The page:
There were full houses three nights running in The Braid as the popular annual Ballymena Academy Spring Concert attracted packed audiences.
In his foreword to the three-night run, principal Stephen Black said the programme “reveals much variety and ambition, encompassing a rich and diverse range of styles and genres not often encountered in school concerts.”
Indeed, one innovative inclusion this time round, was a traditional Chinese song performed in Mandarin by the Academy Chorale which, Mr Black pointed out, evidenced the school’s relationship with the Confucious Instititute.
From Billy Joel acapella style to bin and bottle bashing percussion, orchestral classics to foot-tapping jazz, the outstanding musical mix added much to yet another highly polished programme.
Once again Senior Orchestra got proceedings underway each night with their selections from Holst’s Planets Suite. while the 150-plus members of Senior Choir were in fine voice to provide the traditional strong finish to both the first half and finale with a range of crowd pleasers including ‘Rather Be’ and ‘O Happy Day’.
The applause was never permitted to lose its momentum throughout the three hour nightly run and among those who pushed the clapometer to its limits was the Academy Chorale & Chamber Choir’s haunting rendition of ‘Bonny Woodgreen; Hypnotic Brass with ‘War from The Hunger Games”; Senior Wind Band’s rendition of the theme from ‘Game Of Thrones’; Takin’ Out The Trash who thrashed out some ‘Junkyard Madness’; the Stage Band of pupils and teachers with their jazzed up version of ‘Forget You’; and The Male Chorus featuring soloist Dylan Hamill with the Billy Joel classic, ‘For The Longest Time’.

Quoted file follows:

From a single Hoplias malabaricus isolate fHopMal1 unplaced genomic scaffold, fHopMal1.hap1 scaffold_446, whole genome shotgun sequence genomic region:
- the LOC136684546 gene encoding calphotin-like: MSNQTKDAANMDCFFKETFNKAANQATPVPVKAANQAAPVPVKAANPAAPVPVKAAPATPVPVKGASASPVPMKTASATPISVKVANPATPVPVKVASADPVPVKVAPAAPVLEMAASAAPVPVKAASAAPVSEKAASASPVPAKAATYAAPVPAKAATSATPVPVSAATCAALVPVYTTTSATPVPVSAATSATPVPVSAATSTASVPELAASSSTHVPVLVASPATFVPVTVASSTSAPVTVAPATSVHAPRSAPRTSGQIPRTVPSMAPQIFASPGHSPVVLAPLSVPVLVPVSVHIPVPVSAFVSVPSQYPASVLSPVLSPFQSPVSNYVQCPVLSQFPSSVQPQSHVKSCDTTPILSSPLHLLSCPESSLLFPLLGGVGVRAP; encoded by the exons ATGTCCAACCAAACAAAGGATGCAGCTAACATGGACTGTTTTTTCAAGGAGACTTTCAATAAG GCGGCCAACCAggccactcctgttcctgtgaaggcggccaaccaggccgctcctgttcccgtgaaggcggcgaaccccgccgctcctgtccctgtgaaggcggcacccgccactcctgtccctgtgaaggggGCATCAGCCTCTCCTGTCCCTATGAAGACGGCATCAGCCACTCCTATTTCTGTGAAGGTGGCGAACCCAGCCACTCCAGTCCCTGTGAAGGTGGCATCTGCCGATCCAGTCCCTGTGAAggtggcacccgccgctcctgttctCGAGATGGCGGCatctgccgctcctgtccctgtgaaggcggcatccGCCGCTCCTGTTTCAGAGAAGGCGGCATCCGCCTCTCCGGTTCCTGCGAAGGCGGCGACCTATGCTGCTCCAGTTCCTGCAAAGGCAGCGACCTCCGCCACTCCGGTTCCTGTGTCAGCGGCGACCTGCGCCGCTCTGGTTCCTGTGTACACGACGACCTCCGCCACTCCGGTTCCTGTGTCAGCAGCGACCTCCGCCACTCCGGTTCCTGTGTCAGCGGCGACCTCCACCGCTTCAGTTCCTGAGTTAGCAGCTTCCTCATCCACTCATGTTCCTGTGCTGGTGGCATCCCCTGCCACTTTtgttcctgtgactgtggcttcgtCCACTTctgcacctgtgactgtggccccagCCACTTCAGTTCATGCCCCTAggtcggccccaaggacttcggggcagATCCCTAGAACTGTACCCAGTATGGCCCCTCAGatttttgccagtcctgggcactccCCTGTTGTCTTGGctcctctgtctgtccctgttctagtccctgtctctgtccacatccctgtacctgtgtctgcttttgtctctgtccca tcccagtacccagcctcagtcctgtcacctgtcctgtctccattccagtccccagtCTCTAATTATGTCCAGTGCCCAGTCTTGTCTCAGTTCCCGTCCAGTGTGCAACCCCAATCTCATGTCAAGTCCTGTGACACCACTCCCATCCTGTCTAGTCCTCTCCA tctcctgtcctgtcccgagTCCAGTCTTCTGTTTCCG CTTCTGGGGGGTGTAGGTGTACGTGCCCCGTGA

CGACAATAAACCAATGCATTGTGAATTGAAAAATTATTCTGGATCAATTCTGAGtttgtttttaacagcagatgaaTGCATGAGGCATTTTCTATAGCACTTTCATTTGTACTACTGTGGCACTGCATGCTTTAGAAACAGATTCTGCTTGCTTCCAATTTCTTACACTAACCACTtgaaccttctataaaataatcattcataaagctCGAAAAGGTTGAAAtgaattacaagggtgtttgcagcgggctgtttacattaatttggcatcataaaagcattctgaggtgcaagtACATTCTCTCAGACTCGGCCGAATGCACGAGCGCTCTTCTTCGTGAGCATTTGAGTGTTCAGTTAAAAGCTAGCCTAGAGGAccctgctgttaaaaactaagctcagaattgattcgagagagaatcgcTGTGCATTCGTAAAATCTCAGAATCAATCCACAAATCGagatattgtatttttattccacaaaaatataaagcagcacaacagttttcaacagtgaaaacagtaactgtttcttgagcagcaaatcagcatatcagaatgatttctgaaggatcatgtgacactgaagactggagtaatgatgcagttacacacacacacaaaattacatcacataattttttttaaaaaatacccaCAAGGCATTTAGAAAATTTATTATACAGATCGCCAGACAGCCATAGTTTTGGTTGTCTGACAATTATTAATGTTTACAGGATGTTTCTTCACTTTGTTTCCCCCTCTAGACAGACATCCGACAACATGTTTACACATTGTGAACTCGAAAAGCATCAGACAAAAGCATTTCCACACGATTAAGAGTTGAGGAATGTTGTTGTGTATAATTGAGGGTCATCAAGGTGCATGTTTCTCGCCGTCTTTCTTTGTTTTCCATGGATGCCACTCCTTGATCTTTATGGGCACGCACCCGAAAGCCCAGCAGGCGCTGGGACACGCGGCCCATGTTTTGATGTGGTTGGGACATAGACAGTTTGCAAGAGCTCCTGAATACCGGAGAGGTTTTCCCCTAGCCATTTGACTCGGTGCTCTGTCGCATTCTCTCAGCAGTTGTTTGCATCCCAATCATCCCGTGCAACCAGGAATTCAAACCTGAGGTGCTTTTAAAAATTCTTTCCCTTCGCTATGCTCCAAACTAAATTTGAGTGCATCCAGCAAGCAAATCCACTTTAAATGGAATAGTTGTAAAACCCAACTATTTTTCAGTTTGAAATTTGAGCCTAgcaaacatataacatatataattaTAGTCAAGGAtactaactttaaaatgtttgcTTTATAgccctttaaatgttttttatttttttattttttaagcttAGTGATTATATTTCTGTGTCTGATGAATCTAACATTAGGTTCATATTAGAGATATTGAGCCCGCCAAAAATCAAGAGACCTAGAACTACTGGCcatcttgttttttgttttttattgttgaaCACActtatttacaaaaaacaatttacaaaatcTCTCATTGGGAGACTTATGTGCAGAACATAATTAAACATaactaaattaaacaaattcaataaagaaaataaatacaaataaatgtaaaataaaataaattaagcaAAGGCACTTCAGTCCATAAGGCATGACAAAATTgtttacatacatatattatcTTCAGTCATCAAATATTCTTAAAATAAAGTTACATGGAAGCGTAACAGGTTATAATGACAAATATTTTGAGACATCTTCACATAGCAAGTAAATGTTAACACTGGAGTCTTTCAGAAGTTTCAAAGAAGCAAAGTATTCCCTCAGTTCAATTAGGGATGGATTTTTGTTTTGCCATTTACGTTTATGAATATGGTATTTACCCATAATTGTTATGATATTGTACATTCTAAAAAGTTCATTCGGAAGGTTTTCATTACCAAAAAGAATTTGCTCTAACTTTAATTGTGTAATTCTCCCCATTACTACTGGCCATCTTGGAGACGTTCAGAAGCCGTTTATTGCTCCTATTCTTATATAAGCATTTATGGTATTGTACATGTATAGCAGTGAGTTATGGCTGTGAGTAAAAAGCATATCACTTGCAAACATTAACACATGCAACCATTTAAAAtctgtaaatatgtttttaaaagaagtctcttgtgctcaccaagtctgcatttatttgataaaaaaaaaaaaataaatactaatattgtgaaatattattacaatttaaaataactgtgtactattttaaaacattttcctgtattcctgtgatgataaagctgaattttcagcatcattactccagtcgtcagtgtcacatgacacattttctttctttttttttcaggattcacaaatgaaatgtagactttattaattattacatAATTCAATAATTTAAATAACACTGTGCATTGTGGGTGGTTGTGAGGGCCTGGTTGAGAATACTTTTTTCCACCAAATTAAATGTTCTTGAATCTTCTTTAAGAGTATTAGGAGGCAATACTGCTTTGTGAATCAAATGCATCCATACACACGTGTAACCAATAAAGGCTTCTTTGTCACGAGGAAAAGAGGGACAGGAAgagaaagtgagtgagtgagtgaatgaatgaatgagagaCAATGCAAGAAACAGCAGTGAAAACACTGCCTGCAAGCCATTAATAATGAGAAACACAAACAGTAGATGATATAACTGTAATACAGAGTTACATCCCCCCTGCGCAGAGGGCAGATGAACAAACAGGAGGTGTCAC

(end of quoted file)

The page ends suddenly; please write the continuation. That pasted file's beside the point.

Sterling performances were, however, put in by everyone who took part, both on stage and off. As Mr Black stated: “Concerts of this quality just don’t happen!”
Tribute was paid to the contribution made not only by the many young performers who gave their all but by staff both in continuity and musical direction and the team of student stage hands.
Review: Elinor Glynn